Published Oct 20 2016, by

Three Dallas Exhibitions Showcase Early Global Trade

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Fall marks an exciting time for museums and galleries. An array of new exhibitions are ready to make their debut as artists and curators diligently work together to put finishing touches on exhibitions for public enjoyment. This Fall, the city of Dallas is in for a special treat with three exhibitions that will illustrate early globalization.

The three exhibitions include Clay Between Two Seas: From the Abbasid Court to Puebla de los Angeles presented by the Crow Collection of Asian Art, The Tiled Churches of Puebla presented by The Edith O’Donnell Institute of Art History research center at the Dallas Museum of Art, and A Garden of Delight: The Golden Age of Iznik Tiles of Turkey presented by St. Matthew’s Cathedral Arts. Each exhibition focuses on ceramic art forms that originated in either China, the Middle East, Europe, and Mexico (by way of Spain) as a result of global trade, exchange, and influence.

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The ʿAbbāsid Caliphate in the 9th century. Encyclopedia Britannica, Inc.

Beginning in the 7th century, Mesopotamia came under Arab rule and was the first to use the term “Iraq,” meaning “the Fertile.” Under Caliphate rule, which includes all Muslim people and their lands, the city of Baghdad was established in the mid 8th century.  Through the 13th century, Baghdad was the city center and home to a prosperous civilization filled with economic and informational trade routes.

Chinese ceramics were exported throughout the region and the Abbasid Court marveled at the lightness, and purity of the white porcelain and clear glaze. Wanting to create something of equal beauty and luster the Abbasid Caliph commissioned his potters to produce ceramics that were equally as white as the Chinese porcelain; a task that presented great difficulty due to the difference in clay properties. The Abbasid potters innovated tin-glaze technology, a pure-white opaque glaze that was made by adding tin to the existing lead glaze, giving the ceramic body a shiny, white surface ready to be embellished regardless of the clay color underneath.

Fast forward to the 13th century, the Mongols invade Baghdad, destroy the city, and overthrow the Abbasid Caliphate. Chinese blue and white-bodied ceramics were produced for Islamic taste and export throughout the Middle East. Typically export products had densely packed motifs with geometric forms, stylized flowers, and varying body shapes from the original Chinese wares. Examples of which can be seen among the 150+ objects on loan from seven national and international collections in the exhibition Clay Between Two Seas: From the Abbasid Court to Puebla de los Angeles at the Crow Collection.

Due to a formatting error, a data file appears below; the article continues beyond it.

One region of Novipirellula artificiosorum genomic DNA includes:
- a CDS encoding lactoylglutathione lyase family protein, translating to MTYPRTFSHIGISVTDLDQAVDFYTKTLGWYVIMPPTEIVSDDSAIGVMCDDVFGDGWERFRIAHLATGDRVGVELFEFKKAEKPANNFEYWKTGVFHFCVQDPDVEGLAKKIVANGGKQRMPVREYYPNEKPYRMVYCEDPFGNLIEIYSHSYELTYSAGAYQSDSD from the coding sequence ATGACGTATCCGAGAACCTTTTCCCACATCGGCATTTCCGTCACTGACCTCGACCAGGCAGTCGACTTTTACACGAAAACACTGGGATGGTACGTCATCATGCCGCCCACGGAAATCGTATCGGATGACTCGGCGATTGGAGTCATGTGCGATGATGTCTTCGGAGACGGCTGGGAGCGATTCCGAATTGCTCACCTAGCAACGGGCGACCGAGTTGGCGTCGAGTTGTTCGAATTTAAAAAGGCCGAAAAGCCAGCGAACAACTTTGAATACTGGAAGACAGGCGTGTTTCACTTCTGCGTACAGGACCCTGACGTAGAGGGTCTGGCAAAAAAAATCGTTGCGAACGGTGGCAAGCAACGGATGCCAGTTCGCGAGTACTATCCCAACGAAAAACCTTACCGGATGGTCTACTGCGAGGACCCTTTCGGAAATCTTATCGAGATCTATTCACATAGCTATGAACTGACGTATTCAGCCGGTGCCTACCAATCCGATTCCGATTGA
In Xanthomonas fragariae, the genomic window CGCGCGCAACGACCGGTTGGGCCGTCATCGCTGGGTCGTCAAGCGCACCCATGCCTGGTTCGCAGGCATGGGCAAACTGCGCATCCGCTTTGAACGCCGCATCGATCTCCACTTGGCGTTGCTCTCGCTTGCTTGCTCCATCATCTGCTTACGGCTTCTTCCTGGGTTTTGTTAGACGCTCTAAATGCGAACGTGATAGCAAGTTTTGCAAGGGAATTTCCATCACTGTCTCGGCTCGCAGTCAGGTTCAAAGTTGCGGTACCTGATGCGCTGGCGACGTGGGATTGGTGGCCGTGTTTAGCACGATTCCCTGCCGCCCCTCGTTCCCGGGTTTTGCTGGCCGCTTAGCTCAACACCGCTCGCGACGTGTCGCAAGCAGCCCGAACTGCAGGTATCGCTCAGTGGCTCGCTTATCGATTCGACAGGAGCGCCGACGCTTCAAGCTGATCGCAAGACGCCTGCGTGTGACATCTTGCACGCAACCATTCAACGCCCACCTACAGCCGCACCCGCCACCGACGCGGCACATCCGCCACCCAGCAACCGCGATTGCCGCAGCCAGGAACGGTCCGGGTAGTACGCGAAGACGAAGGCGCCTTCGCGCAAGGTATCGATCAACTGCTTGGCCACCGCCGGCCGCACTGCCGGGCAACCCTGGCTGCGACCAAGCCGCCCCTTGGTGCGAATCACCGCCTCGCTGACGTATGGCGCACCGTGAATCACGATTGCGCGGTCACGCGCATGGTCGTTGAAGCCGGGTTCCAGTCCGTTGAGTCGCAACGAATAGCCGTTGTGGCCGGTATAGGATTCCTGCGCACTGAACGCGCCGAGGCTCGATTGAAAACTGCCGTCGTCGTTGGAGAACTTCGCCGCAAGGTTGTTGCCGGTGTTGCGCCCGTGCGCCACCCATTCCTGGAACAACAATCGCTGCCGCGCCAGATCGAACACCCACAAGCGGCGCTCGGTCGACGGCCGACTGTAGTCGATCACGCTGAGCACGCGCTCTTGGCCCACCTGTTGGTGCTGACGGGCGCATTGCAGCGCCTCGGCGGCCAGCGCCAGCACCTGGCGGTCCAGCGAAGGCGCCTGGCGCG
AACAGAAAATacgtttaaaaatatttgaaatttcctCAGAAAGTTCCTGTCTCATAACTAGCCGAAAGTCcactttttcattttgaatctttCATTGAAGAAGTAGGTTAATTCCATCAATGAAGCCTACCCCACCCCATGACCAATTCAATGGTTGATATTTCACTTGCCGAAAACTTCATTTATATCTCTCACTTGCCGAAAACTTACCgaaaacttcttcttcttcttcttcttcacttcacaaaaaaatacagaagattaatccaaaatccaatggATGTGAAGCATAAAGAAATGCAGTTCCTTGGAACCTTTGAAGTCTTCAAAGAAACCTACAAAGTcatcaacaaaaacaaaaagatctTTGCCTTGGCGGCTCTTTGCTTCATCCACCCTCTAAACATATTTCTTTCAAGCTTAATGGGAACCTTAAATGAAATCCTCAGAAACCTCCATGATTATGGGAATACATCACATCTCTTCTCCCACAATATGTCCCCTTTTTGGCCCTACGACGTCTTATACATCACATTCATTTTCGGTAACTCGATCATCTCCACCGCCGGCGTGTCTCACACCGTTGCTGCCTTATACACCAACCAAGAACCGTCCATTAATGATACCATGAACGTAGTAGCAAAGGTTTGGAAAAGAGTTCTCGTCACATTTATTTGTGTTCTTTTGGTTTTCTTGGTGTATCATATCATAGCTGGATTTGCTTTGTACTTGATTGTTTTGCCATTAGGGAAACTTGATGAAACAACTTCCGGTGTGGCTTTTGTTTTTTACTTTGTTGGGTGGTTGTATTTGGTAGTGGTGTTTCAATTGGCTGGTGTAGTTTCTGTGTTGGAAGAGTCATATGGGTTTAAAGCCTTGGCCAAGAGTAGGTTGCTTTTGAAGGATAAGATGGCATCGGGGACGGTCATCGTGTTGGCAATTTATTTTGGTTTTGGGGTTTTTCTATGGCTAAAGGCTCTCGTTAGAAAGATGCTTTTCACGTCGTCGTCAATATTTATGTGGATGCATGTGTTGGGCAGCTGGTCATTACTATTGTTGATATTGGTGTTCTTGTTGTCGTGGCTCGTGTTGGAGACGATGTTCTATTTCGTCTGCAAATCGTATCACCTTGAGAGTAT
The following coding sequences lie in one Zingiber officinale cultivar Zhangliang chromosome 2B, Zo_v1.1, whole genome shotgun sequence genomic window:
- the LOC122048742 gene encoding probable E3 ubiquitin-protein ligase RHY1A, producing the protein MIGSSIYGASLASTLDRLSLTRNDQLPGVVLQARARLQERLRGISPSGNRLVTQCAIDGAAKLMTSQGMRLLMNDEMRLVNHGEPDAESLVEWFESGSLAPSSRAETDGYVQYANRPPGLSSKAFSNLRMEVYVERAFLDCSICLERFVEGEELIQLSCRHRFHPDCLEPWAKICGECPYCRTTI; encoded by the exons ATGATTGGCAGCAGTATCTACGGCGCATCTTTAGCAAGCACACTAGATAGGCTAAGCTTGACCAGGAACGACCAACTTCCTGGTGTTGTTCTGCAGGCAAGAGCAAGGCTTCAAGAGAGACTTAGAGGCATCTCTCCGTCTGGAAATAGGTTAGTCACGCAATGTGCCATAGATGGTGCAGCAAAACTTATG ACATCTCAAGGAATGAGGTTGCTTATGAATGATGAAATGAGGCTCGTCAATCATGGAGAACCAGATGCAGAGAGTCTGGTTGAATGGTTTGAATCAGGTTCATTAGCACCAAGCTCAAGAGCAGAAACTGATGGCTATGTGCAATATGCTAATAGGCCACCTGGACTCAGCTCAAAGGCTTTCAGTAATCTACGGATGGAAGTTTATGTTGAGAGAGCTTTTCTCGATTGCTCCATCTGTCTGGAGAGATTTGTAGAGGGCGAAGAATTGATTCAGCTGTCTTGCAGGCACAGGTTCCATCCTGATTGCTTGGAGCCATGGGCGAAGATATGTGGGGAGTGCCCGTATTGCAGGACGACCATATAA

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Pottery and ceramic production in the Middle East continued to flourish and reached its zenith in the 16th century under Ottoman rule that placed great importance on stimulating and controlling the quality of artistic production. Ottoman ceramics favored highly decorative compositional scenes, and Chinese influence can be seen in themes of lotus bouquets and spiraling floral scrollwork. Their tile work was highly prized for the incorporation of red glaze, which was very difficult to produce, and can be seen in the photography exhibition, A Garden of Delight: The Golden Age of Iznik Tiles of Turkey by Carolyn Brown at St. Matthew’s Cathedral Arts.

From the 16th century well into the 19th century, the Spanish exported Chinese ceramics via the Manila Galleon Trade from the Philippines to the Port of Acapulco. These ceramics were valued as symbols of status and wealth throughout the colonies of New Spain (present-day Mexico) and used for both decorative and utilitarian purposes.

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Routes of Ceramic Trade Map from the exhibition Clay Between Two Seas: From the Abbasid Court to Puebla de los Angeles

Puebla de los Angeles, near Mexico City, was a city occupied by the Spanish elite. Talavera production flourished as it mixed into local production under strict government ordinances that regulated the imitation of Spanish Talavera. Items regulated included figures, foliage, and a strict five-color palette that originated from European masters. Talavera production can be seen today in the form of decorative tiles, and façades throughout the churches of Puebla. To better understand their magnificence, visit The Edith O’Donnell Institute of Art History Research Center at the Dallas Museum of Art to view the images in The Tiled Churches of Puebla an exhibition by photographer Carolyn Brown.
As the original centers of Talavera production in the Middle East collapsed, Talavera production in Mexico continued and transformed itself into a unique and national Mexican art form. Be sure to visit the three exhibitions and get a taste of the beautiful ceramic art forms mentioned above and see for yourself the products of early global influence!


The Tiled Churches of Puebla
by Carolyn Brown on view at the Edith O’Donnell Institute of Art History Research Center inside the DMA, level M2, September 1, 2016 – Spring 2017.


Clay Between Two Seas: From the Abbasid Court to Puebla de los Angeles 
on view September 17, 2016 – February 12, 2017, at the Crow Collection of Asian Art. Members’ Reception and Panel Discussion happening Thursday, October 27, 6:00 pm – 8:00 pm. To become a Friend of the Crow Collection, visit crowcollection.org/support.


A Garden of Delight: The Golden Age of Iznik Tiles of Turkey
by Carolyn Brown on view September 23, 2016 – December 31, 2016 at St. Matthews Cathedral Arts with an artist reception Wednesday, October 25, 2016 6:00 pm – 8:00 pm, artist talk at 7:00 pm.

-Daniela Cruz